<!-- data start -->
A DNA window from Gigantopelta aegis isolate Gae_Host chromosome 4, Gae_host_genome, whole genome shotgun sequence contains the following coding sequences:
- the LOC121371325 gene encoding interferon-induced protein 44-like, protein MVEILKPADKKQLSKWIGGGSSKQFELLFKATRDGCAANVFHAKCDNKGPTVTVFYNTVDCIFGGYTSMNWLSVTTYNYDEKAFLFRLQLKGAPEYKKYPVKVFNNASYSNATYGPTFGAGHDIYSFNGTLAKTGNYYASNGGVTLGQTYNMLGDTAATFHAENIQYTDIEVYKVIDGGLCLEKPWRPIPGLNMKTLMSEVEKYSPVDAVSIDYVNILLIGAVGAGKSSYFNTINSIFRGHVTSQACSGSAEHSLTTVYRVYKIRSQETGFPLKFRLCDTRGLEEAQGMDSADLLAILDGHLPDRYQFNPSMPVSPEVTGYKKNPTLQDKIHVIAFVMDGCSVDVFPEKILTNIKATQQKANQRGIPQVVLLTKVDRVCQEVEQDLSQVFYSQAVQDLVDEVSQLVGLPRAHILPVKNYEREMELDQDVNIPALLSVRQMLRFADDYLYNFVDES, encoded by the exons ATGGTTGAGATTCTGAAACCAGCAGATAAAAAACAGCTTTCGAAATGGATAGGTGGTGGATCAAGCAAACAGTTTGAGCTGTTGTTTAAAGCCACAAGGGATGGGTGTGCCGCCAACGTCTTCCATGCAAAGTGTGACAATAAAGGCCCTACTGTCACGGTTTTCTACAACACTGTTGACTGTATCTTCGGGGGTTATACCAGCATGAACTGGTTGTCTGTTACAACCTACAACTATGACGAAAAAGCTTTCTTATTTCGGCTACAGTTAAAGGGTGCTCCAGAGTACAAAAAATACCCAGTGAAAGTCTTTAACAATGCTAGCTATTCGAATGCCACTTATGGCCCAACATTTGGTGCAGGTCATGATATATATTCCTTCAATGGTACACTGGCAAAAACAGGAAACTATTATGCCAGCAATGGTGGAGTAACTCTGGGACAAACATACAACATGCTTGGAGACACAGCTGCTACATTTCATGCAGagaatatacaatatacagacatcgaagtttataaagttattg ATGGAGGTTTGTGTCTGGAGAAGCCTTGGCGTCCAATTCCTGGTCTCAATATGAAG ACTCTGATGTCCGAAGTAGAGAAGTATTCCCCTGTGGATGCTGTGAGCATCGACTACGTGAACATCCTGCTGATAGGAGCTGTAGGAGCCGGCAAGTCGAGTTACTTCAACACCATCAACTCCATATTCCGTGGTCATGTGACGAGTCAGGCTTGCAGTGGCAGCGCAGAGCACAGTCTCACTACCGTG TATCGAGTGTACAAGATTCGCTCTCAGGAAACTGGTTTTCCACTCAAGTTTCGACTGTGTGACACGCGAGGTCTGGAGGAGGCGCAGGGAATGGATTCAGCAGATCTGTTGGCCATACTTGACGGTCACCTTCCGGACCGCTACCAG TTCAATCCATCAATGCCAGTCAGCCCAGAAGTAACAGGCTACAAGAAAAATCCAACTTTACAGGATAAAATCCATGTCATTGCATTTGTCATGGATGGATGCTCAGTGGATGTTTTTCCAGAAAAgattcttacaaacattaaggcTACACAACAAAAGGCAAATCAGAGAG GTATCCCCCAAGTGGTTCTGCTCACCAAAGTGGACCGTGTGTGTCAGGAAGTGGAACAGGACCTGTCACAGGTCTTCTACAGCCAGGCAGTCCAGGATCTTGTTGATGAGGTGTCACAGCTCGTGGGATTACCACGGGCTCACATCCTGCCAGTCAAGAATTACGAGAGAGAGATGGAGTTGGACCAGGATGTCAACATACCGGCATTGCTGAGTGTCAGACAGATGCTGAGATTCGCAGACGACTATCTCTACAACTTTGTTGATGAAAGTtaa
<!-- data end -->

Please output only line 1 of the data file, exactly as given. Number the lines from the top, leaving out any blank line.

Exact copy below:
A DNA window from Gigantopelta aegis isolate Gae_Host chromosome 4, Gae_host_genome, whole genome shotgun sequence contains the following coding sequences: